Two Recipes for Green Tart

I love green tart, and these two recipes from the collection of Philippine Welser are interesting:

Beta vulgaris, c. 1550, courtesy of wikimedia commons

51 If you want to make a tart of greens (krautt dortten)

Take on your table sage leaves, eight marjoram sprigs, a handful of parsley, 5 leaves of lemon balm (melisen, Melissa officinalis), 12 leaves of bugloss, a little chervil (?), 10 endive leaves, 10 borage leaves, a little chervil (?), and about four times as much chard (mangelt) as there is of the other herbs. If they are clean, do not wash them and chop them small. Then put them into hot fat and fry (reschs) them in it. Then put them in a bowl and grate cheese of the best kind into it, a little ginger, pepper, sugar, and 10 eggs or more, until it is quite thin. Mix it well together and pour it out on a base that is very thin, and let it bake. When it is almost baked, put a little butter on it and sprinkle it with sugar. This is for two tarts, take half as much to make one and let it bake fully.

52 If you want to make a tart of greens (krautt dortten)

Take young chard (piesen) and all kinds of fragrant herbs, wash them, press them out well, and fry them in fat. Then put them into a bowl and grate good cheese into it as well as a wheaten bread. Put this in with the herbs and stir it together. Take eggs and a little cream, colour it yellow and season it with good spice powder. Stir it together well and make a base, put it into the tart pan and pour the filling on it. Cover it with another (dough) sheet and close it with a wreath (braided edge). Let it bake, but grease the pan with fat beforehand, then it will not burn. If you want it sweet, add sugar. When it has baked for a while, but a hole in the top and put in some sweet butter and put it in (repetition?). You can also bake this in an oven.

While this is not quite exactly the identical recipe, the two are so close to each other that they are functionally the same thing. Recipe #51 gives an unusually detailed list of the herbs and spices required while #52 remains unspecific. Recipe #52 calls for cream, which #51 omits, and specifies the addition of a top crust which is not mentioned in #51. Altogether, though, this is the same filling of chard, herbs, cheese, eggs, and spices we know in various iterations from several other recipes. I am quite fond of it, though I haven’t tried this sopecific mix yet.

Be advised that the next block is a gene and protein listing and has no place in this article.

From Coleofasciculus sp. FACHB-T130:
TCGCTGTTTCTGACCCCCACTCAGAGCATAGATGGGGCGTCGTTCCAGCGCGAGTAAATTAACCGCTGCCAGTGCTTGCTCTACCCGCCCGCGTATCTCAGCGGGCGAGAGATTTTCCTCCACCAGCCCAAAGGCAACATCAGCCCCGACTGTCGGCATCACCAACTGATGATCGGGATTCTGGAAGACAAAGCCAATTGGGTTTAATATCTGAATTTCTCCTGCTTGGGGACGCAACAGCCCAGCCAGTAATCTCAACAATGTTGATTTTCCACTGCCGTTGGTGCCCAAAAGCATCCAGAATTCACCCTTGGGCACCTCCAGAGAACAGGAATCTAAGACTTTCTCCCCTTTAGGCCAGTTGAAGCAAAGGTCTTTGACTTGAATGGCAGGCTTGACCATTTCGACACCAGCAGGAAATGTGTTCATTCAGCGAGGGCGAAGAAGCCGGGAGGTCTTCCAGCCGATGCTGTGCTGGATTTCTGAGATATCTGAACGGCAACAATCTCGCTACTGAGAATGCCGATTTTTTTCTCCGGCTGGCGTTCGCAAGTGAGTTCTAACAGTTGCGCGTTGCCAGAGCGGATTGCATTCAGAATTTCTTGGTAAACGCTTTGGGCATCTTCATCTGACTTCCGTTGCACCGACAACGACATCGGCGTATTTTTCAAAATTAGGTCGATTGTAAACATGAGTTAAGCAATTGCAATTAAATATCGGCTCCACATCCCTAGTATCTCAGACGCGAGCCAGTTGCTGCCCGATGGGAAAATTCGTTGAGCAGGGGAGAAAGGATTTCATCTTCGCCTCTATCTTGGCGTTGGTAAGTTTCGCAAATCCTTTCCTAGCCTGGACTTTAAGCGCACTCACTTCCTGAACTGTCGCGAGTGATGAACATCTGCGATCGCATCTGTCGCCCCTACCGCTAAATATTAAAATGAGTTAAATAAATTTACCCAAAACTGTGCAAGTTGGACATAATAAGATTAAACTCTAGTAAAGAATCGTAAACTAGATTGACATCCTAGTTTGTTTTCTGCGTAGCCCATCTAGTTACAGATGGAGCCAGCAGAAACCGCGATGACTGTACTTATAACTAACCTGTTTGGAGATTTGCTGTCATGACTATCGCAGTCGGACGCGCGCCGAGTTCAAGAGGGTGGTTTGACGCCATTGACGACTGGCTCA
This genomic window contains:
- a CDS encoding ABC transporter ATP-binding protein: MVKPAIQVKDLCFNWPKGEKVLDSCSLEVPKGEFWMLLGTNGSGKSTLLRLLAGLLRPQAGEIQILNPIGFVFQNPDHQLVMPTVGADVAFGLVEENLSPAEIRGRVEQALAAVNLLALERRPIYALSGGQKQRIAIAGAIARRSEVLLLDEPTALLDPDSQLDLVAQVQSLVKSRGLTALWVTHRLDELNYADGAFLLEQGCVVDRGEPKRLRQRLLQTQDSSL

One interesting feature is that the two recipes use a different name for chard. Recipe #51 calls it mangelt, a cognate of the modern Mangold, while #52 has piesen, a word that today only survives in dialects. This suggests that the two recipes originate from different sources and were copied faithfully into one collection at one point without standardising the vocabulary. This flexible recombination of recipes and whole sections seems to be a feature of many German recipe collections.

Philippine Welser (1527-1580), a member of the prominent and extremely wealthy Welser banking family of Augsburg, was a famous beauty of her day. Scandalously, she secretly married Archduke Ferdinand II of Habsburg in 1557 and followed him first to Bohemia, then to Tyrol. A number of manuscripts are associated with her, most famously a collection of medicinal recipes and one of mainly culinary ones. The recipe collection, addressed as her Kochbuch in German, was most likely produced around 1550 when she was a young woman in Augsburg. It may have been made at the request of her mother and was written by an experienced scribe. Some later additions, though, are in Philippine Welser’s own hand, suggesting she used it.

The manuscript is currently held in the library of Ambras Castle near Innsbruck as PA 1473 and was edited by Gerold Hayer as Das Kochbuch der Philippine Welser (Innsbruck 1983).

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